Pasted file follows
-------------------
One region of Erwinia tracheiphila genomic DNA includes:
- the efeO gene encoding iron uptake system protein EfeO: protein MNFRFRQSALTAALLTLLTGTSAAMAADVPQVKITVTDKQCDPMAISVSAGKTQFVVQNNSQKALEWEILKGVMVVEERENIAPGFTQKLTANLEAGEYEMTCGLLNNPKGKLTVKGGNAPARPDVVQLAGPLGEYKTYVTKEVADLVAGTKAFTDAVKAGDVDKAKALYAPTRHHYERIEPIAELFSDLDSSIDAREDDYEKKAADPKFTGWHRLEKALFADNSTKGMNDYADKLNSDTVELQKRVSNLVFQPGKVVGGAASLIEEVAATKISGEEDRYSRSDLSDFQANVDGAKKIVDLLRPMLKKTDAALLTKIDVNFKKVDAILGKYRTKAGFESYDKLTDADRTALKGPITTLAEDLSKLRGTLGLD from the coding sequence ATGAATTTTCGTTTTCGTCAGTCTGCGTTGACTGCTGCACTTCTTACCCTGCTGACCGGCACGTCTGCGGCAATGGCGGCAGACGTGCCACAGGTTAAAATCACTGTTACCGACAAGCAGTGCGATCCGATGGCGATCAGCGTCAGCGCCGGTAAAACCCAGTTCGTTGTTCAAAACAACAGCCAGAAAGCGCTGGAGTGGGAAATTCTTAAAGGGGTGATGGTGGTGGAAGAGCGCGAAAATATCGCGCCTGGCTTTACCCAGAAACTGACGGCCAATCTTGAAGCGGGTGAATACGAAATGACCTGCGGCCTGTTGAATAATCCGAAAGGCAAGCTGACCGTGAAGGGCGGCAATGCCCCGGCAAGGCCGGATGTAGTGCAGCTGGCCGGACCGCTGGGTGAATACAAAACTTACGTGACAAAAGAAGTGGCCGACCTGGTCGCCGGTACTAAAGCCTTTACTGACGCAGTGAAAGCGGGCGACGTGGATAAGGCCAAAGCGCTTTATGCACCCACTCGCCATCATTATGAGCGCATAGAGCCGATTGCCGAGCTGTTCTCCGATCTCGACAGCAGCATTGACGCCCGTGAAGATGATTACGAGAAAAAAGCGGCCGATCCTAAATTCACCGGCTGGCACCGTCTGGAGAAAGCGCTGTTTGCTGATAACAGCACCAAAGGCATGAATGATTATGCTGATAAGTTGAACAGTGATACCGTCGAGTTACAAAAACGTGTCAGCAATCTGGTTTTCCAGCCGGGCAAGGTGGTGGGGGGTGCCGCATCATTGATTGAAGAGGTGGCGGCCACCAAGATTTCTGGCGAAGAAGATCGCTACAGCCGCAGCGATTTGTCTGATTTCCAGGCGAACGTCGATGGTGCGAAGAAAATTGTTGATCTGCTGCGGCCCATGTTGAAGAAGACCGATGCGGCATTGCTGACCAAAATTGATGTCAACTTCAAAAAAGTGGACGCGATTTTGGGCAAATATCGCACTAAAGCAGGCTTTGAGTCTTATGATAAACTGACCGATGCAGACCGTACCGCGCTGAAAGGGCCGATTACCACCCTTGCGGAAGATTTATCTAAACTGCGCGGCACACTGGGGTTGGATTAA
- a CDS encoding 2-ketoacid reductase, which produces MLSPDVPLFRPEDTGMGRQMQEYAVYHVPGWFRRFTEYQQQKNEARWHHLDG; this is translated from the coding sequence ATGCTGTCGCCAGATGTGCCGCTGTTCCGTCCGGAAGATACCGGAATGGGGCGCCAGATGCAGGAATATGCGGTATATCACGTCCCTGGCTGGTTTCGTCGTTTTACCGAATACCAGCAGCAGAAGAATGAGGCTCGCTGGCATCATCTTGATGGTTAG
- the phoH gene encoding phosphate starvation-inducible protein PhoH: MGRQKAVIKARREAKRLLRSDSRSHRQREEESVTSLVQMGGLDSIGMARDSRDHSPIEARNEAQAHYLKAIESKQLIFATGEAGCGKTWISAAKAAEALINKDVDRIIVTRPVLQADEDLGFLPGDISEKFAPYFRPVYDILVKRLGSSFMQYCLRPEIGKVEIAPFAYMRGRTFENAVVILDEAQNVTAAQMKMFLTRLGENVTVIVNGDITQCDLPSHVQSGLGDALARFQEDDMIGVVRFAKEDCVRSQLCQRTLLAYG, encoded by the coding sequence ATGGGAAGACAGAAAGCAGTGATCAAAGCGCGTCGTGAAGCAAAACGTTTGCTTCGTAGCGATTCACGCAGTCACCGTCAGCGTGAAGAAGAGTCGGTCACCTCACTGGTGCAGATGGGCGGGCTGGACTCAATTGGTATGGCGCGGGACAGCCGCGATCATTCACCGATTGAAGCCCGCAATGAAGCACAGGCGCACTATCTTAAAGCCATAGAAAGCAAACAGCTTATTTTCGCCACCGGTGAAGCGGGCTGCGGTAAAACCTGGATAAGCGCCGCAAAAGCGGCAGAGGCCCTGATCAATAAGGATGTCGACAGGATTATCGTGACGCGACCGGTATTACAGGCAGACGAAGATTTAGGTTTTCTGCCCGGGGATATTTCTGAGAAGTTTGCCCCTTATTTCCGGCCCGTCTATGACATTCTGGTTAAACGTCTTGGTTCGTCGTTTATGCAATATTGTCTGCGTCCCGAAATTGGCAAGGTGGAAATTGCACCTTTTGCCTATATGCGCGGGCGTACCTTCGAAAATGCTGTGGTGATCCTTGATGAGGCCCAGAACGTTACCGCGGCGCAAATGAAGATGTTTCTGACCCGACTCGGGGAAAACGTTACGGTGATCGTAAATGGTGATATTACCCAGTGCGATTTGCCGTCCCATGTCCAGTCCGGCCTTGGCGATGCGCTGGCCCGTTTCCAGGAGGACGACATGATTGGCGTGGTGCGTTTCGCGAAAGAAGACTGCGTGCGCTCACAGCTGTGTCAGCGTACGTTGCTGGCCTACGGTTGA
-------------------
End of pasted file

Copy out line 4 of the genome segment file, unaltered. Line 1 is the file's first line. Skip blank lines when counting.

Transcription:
- the phoH gene encoding phosphate starvation-inducible protein PhoH: MGRQKAVIKARREAKRLLRSDSRSHRQREEESVTSLVQMGGLDSIGMARDSRDHSPIEARNEAQAHYLKAIESKQLIFATGEAGCGKTWISAAKAAEALINKDVDRIIVTRPVLQADEDLGFLPGDISEKFAPYFRPVYDILVKRLGSSFMQYCLRPEIGKVEIAPFAYMRGRTFENAVVILDEAQNVTAAQMKMFLTRLGENVTVIVNGDITQCDLPSHVQSGLGDALARFQEDDMIGVVRFAKEDCVRSQLCQRTLLAYG, encoded by the coding sequence ATGGGAAGACAGAAAGCAGTGATCAAAGCGCGTCGTGAAGCAAAACGTTTGCTTCGTAGCGATTCACGCAGTCACCGTCAGCGTGAAGAAGAGTCGGTCACCTCACTGGTGCAGATGGGCGGGCTGGACTCAATTGGTATGGCGCGGGACAGCCGCGATCATTCACCGATTGAAGCCCGCAATGAAGCACAGGCGCACTATCTTAAAGCCATAGAAAGCAAACAGCTTATTTTCGCCACCGGTGAAGCGGGCTGCGGTAAAACCTGGATAAGCGCCGCAAAAGCGGCAGAGGCCCTGATCAATAAGGATGTCGACAGGATTATCGTGACGCGACCGGTATTACAGGCAGACGAAGATTTAGGTTTTCTGCCCGGGGATATTTCTGAGAAGTTTGCCCCTTATTTCCGGCCCGTCTATGACATTCTGGTTAAACGTCTTGGTTCGTCGTTTATGCAATATTGTCTGCGTCCCGAAATTGGCAAGGTGGAAATTGCACCTTTTGCCTATATGCGCGGGCGTACCTTCGAAAATGCTGTGGTGATCCTTGATGAGGCCCAGAACGTTACCGCGGCGCAAATGAAGATGTTTCTGACCCGACTCGGGGAAAACGTTACGGTGATCGTAAATGGTGATATTACCCAGTGCGATTTGCCGTCCCATGTCCAGTCCGGCCTTGGCGATGCGCTGGCCCGTTTCCAGGAGGACGACATGATTGGCGTGGTGCGTTTCGCGAAAGAAGACTGCGTGCGCTCACAGCTGTGTCAGCGTACGTTGCTGGCCTACGGTTGA